Interesting title, right? Well bear with me while I extrapolate. Let’s begin by observing children in a sandbox. Here we have three little children arriving at a sandbox filled with buckets and shovels and strainers and assorted other inviting toys. We watch as the children are drawn to certain toys and begin to shovel and shift and mold the sand around them. At first the children are happy with their own toys and their own section of sand; for the sake of our little analogy let’s call it their ‘territory.’ After a few minutes one of the children decides that another child’s bucket is more desirable. The child grabs for the toy insisting that “It’s Mine!” Again, for the sake of the analogy, let’s assign a masculine gender to this child, as stereotypically boys are reputed to be the more aggressive in our species. The defending child, let’s say, for the same of argument, this is a girl, tugs at her bucket claiming “It’s Mine!” The first child pulls harder and repeats “It’s Mine!” They play tug for a while with loud screams and claims of possession. The third child watches for a while and does nothing. The bucket defender screams that she had it first and therefore it belongs to her. The interloper claims he wants it and pulls even harder. She says again that it belongs to her. The trespasser says he played with it before and therefore it’s his. Thus he claims historic possession and therefore an incontrovertible claim to ownership. The girl refuses to be swayed by this logic and holds on for dear life. The boy decides to up the ante, grabs a plastic shovel and begins to hit the girl. The girl screams for help. The parents, who have been ignoring this dispute thinking the children needed to work it out themselves, rush to the scene of the dispute. They comfort the girl and reprimand the boy for hitting the girl. They try to figure out exactly who did what to whom and what actually ‘belongs’ to whom but are unable to do so. They ask the third child what happened but the child remains mute and refuses to take sides, for the sake of our little analogy, let’s call him Switzerland.
The parents now have several choices. They can drag the children off to other activities; they can allocate arbitrary territorial boundaries and allocate resources i.e.) ‘you play with this and this you sit here; or they can encourage a negotiation process in which the children participate and reach some kind of a compromise. What is clear is that the children feel very strongly about their rights. Each firmly believes he/she is right and that the peace process is bogus. As the argument persists, the children’s convictions about rights and property increase. They are now defending themselves, not just their buckets. The objects that were initially in contention have become subsumed into their personal rights as individuals, redefined as freedom of expression and each is determined to keep what is perceived as personal property. This has become a matter of ego, pride and personal power. Even though the plastic buckets are essentially the same, the combatants have become emotionally attached to certain perceived differences.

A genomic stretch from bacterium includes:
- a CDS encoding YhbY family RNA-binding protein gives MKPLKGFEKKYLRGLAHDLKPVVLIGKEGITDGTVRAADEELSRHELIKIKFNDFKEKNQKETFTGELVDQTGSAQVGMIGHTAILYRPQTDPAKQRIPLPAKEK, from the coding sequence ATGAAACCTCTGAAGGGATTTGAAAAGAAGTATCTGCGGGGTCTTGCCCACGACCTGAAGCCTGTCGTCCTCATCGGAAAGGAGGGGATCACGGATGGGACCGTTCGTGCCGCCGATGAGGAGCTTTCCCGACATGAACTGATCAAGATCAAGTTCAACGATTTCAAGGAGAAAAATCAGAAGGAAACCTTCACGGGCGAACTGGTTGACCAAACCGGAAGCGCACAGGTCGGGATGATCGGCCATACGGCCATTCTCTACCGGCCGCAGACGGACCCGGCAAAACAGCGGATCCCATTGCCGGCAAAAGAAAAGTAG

In the meantime the third child has left the sandbox deciding instead to try the swings where no prevailing territorial issues exist. This child does not want to get involved and maintains an isolationist stance. This child plays alone and having no investment in the outcome of the growing strife between the neighboring combatants.
Meanwhile back in the sandbox compromises have not been reached. Substitutions have been summarily rejected. “No” it has to be this bucket and only this will do. Rewards are offered. If you accept the red bucket and play nicely I’ll buy you an ice cream cone. Nope, not even the promise of a reward will dissuade these kids from their determination to fight for what each believes in. Next the parents try sanctions. If you don’t compromise i.e.) play nicely, I will not bring you back to play tomorrow; if that doesn’t work, I’ll take you home right now, and if that doesn’t work you’ll have to take a nap this afternoon and if that doesn’t work I’ll tell your Father when he comes home! Nothing doing! These kids are entrenched in their ideas about rights and possessions. They feel angry with each other and misunderstood by their parents who are not siding with them. In their childlike way, they counter and threaten to break off relations with the arbitrary authorities.
So what have here is the Ukraine and Russia; what we have here is Palestine and Israel; what we have here is the ancient Roman Empire and all the countries it conquered as its army marched across the world and took possession of everything it encountered. At this point you might get more technical about the value of resources and the complexity of the world economy, or you might point out various cultural, linguistic and geopolitical factors but really when you pare it down to its basest common denominator are these nations and their leaders not demonstrating certain fundamental developmental lags?
We want our children to stand up for themselves yes, but don’t we also want to instill the ability to compromise, to work out differences, to teach them how to get along with others, to perceive the long range implications of their behavior, to regulate their impulses and negative affect and to ultimately be able to put things into proper perspective?
If you’re listening, rather reading, all you world leaders out there why not take a minute and reflect, really reflect on what you’re doing. I understand you are caught up in the emotion of the moment and that you want what you want but really as supposedly competent adults can’t you come up with another way to deal with your conflicts?